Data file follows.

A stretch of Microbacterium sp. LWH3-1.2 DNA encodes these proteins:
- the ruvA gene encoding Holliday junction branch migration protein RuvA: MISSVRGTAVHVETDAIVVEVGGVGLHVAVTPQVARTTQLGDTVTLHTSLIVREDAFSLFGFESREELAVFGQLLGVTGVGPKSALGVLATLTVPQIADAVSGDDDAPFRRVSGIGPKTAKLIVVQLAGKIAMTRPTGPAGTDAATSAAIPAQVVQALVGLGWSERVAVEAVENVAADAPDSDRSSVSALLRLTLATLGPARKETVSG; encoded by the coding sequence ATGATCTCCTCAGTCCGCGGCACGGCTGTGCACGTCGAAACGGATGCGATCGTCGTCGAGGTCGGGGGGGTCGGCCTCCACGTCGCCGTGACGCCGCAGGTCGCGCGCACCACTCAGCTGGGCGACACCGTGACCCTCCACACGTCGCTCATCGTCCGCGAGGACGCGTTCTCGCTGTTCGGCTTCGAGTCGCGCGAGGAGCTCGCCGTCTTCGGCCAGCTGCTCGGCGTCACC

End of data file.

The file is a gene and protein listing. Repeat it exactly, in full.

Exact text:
A stretch of Microbacterium sp. LWH3-1.2 DNA encodes these proteins:
- the ruvA gene encoding Holliday junction branch migration protein RuvA: MISSVRGTAVHVETDAIVVEVGGVGLHVAVTPQVARTTQLGDTVTLHTSLIVREDAFSLFGFESREELAVFGQLLGVTGVGPKSALGVLATLTVPQIADAVSGDDDAPFRRVSGIGPKTAKLIVVQLAGKIAMTRPTGPAGTDAATSAAIPAQVVQALVGLGWSERVAVEAVENVAADAPDSDRSSVSALLRLTLATLGPARKETVSG; encoded by the coding sequence ATGATCTCCTCAGTCCGCGGCACGGCTGTGCACGTCGAAACGGATGCGATCGTCGTCGAGGTCGGGGGGGTCGGCCTCCACGTCGCCGTGACGCCGCAGGTCGCGCGCACCACTCAGCTGGGCGACACCGTGACCCTCCACACGTCGCTCATCGTCCGCGAGGACGCGTTCTCGCTGTTCGGCTTCGAGTCGCGCGAGGAGCTCGCCGTCTTCGGCCAGCTGCTCGGCGTCACC